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The Stardust Lounge: A Gay Bar Moment

For most of my gay life, the Sunday Night drag show was a gay bar staple. Whether it was Feather Boa at the Odyssey in Vancouver, where I saw my first ever performances, or the Sunday shows at Boystown or Detours in Calgary, or Edmonton’s Betty Ford Hangover Clinic at The Roost, the weekend ended with drag.

In the spring of 2005, Twiggy and Kitten Kaboodle had been dominating Edmonton drag for years. Every Sunday, the area around the stage would be filled with people screaming for Kitten to do Tina, or for Twiggy to do a signature number like Lucy in the Sky with Diamonds or These Boots Are Made For Walking (Fun fact, Twiggy, wanting to avoid doing Boots, got rid of her boots entirely, but that just forced the audience to start wearing boots so she could borrow them when they demanded it as an encore). I was among that crowd for the longest time, but that spring, I was managing Buddys, direct competition to The Roost, and Sunday Night was the night I wanted. We already had Monday, Thursday, Friday on lock, but couldn’t crack into the Roost’s Saturday or Sunday. Who could I possibly find though, that could remotely compete against the drag juggernauts of Twiggy and Kitten?

Then I saw her, walking down the street in front of Buddys on her way to work at the nearby Rexall Drugs. Binki. I’d worked with Binki before. She’d played Dorothy in our drag production of the Wizard of Oz, and then the Sandy to my Danny in the ISCWR production of Grease. As she walked by, I yelled out, “Hey Binki! Wanna host a drag show?” She laughed, I laughed, and I thought no more about it.

Until a few weeks later when she showed up at the bar, proposal and co-host in tow. The co-host was Vanity Fair, who I knew, but not well. They were both talented, and of the same drag generation as Kitten. That was good. Buddys was the gay bar of the next generation, and our queens and shows needed to represent that. The show they proposed was called The Stardust Lounge. They pictured it as a glamourous night out, candles on the tables around the stage kind of glamour. I got the approval to try it, bi-weekly alternating with the already existing GoDonna Show, and we aimed for a June launch.

Just a couple weeks before the first show, Binki and Vanity got to host a set at Coronation, which was maybe the first time the city got to see the two of them in action together. And every performance they introduced, they managed to remind people that The Stardust Lounge was coming.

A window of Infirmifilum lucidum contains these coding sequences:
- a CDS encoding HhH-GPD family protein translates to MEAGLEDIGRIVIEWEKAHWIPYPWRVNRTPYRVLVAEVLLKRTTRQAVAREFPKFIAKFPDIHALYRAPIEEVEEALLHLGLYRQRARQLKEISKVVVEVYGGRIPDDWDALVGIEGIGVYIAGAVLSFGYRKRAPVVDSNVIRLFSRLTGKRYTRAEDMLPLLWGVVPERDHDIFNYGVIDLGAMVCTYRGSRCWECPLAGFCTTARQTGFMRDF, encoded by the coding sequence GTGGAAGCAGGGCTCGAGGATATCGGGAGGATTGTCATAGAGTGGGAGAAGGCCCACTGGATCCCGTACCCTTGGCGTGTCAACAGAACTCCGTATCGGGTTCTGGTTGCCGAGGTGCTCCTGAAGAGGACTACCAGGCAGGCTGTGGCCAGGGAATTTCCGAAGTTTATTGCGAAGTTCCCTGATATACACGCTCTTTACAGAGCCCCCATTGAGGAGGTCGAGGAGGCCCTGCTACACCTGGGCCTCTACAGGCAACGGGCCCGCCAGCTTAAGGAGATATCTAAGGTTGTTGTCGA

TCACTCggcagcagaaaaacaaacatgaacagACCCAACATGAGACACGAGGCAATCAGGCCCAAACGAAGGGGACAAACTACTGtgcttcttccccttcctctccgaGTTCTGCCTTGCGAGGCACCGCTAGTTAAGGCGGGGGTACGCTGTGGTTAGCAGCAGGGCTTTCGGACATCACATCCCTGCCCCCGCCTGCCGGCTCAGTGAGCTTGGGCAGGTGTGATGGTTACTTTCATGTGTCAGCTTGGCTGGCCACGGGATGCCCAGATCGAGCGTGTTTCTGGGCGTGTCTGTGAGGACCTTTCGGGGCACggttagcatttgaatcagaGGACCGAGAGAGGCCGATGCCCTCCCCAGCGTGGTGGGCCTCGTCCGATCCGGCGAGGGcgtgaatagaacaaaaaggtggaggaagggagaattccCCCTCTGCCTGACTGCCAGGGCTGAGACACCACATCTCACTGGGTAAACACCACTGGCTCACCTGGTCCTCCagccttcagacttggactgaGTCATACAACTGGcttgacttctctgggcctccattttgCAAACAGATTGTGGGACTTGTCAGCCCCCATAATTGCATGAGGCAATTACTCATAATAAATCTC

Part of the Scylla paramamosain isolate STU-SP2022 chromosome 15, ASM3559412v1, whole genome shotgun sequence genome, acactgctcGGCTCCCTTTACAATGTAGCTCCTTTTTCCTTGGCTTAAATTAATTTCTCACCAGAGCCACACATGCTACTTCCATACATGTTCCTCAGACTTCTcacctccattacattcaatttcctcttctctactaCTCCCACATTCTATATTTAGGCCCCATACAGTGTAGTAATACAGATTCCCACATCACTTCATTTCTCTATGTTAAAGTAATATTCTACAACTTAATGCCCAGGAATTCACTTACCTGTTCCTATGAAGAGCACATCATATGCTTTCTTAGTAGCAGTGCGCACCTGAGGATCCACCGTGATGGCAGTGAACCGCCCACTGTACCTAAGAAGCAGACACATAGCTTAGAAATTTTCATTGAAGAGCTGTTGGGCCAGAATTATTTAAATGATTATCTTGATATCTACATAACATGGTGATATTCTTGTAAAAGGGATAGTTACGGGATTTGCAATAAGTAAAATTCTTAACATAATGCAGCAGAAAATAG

It came, and it was glorious. I mean, maybe not the curtains those first shows, but the shows? So glorious. And the reviews spoke for themselves, as did the Peanut Gallery of loyal fans the show soon gathered. The Stardust Lounge rang the death knell of the Twiggy/Kitten Sundays, because Twiggy and Kitten soon wanted to be guests in Binki and Vanity’s new gig, with group numbers every show and a wonderfully fresh hosting dynamic.

The Stardust Lounge ran at Buddys for six months. Then, my brand new addiction derailed their first show of 2006, and they quit, until I got fired, then they went back. But when negotiations with Buddys failed to meet their needs, they moved the show to The Roost. There, they operated as Flashback Sunday for 2007, The Roost’s last year, and then they and their casts, feeling the burnout, changed the show into a long weekend special event at Boots.

Soon though, the show suffered a schism. One spotlight was maybe not big enough for two stars like Binki and Vanity. The show had catapulted them to the top echeleon of Edmonton drag, leading Pride Parades, hosting the main stage at our festivals, but they splintered. Binki and some of her girls relocated to Play, as the Playgirls (which became the EVOgirls and then Les Girls); Vanity stayed on at Boots with a new group of girls, starting shows called the Queen of Hearts Cabaret (which eventually led to this becoming an ISCWR event) featuring the Pleasure Dolls. They reunited occasionally though, some gigs at Junction, and then eventually, a stupendous ten-year reunion tour in 2005 at EVO. But it was never the same.

The success of the show was all them, I know that. I was merely fan and historian and stalker, but when I look back, I can’t help but think that without me yelling out at Binki that spring day, this sequin-clad chapter of Edmonton drag may never have happened. To this day, they’re two of the most talented entertainers, hosts, and artists I’ve ever had the pleasure of working with.

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